When I reviewed the iPad Pro last year, I was torn. Here was one of the most impressive (not to mention expensive) tablets any company had ever made, and its software seemed caught between two goals: provide the classic, friendly iOS experience people were used to, and grow in a way that made it more meaningful to pro users shelling out for premium hardware.
With iPadOS, Apple is striking a better balance between those two priorities. And now that the company is releasing the software as a public beta, anyone will be able to install iPadOS and check in on the company's progress. After using a beta build for a few days, I'm already impressed with the changes Apple has made. Some are more subtle than others but all told, this new software refines the iPad experience in some important ways. Let's take a closer look.
A quick note: Despite what its name might suggest, iPadOS is basically just a tablet-tuned version of iOS 13. Because of that, I'm not going to rehash all of the new features and fixes Apple baked into its mobile OS. For a deeper dive into all that, I suggest you check out our iOS 13 preview here.
Look and feel
The first thing you'll notice once you load iPadOS onto an iPad are the app icons: They're smaller! And you can fit far more of them on a single screen now. Think: 30 (not including what's in the dock), up from 20 in earlier versions of iOS. It takes a little getting used to on hardware like the iPad mini, but it makes a big difference for larger tablets like the Air and Pro, which were stuck with a considerable amount of dead space between icons. That always meant more home screens or more folders, neither of which seemed ideal.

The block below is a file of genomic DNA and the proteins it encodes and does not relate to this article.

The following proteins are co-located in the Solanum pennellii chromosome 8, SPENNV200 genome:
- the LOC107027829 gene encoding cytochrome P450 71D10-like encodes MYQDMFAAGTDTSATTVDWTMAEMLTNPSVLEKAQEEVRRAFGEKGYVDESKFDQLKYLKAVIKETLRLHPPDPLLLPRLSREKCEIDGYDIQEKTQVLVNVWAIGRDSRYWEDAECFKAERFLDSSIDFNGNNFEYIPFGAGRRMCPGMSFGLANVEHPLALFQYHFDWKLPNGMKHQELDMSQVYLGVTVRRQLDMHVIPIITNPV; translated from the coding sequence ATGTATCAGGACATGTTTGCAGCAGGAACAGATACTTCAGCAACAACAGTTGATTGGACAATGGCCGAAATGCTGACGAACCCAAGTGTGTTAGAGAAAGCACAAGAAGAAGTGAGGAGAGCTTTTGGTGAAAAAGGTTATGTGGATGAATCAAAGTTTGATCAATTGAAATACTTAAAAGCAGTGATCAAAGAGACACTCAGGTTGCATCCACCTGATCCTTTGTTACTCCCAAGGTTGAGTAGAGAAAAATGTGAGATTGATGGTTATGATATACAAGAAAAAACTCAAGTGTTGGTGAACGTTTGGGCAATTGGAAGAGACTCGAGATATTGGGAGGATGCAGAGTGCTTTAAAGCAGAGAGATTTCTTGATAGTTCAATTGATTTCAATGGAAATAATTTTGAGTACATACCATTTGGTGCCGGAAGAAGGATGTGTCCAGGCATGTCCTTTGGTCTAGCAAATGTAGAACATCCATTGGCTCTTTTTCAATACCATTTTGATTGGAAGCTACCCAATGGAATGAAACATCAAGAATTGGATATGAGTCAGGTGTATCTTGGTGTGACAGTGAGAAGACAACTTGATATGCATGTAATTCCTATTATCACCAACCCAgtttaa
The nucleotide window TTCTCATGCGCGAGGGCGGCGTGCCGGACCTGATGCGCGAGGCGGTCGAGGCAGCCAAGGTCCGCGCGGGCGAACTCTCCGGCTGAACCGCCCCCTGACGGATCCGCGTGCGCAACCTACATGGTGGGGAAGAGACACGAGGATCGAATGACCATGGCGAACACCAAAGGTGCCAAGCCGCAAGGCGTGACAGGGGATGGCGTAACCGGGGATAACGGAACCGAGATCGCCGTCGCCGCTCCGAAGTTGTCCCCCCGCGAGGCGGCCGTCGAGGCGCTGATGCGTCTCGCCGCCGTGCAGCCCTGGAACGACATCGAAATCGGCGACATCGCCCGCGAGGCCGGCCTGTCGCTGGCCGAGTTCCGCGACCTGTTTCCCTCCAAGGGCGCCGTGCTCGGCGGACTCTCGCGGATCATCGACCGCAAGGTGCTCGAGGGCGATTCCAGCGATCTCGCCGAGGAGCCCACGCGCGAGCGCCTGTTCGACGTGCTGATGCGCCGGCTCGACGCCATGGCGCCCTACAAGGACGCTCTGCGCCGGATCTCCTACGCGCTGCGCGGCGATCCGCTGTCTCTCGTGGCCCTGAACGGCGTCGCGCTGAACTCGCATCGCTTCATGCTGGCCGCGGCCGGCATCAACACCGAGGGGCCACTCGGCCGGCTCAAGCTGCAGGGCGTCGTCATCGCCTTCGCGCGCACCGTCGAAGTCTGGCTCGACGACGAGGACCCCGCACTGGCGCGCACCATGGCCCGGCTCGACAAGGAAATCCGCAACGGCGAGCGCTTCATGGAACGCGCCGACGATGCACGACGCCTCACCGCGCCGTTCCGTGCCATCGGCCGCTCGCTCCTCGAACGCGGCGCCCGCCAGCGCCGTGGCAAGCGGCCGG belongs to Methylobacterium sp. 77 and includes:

Apple came up with another way to reduce wasted space: pinning Today widgets to the side of the home screen. This is one of those subtle touches you could ignore entirely if you wanted to, but I've found that having my to-do lists and breaking news within easy reach has been great. It's worth noting that these pinned widgets only appear while the iPad is propped up in landscape mode. Even so, Apple's design team has succeeded in making iPadOS feel a bit more like a traditional desktop OS, and it's a refreshing change of pace.
If all you've ever used an iPad for is web browsing and watching movies, Apple's updated multitasking system might not mean much to you. But if you've ever tried to actually get some work done on an iPad, you've surely had to deal with its limited multitasking tools. Sure, switching between apps is easy enough, and running two apps side by side in Split View and Slide Over has worked like a charm since iOS 11. With iPadOS, though, Apple has taken those multitasking features and made them much more flexible.
Let's start with Slide Over. As usual, if you have an app open, you can long-press another app in your dock and drag it to the side of the screen to view it in a smaller, floating window. New here is the ability to quickly switch between all of the apps you've already set up in that window. Swiping left and the right at the bottom of that panel takes you back and forth between all of them. (If you're curious, there doesn't seem to be an upper limit to the number of apps you can keep in Slide Over.)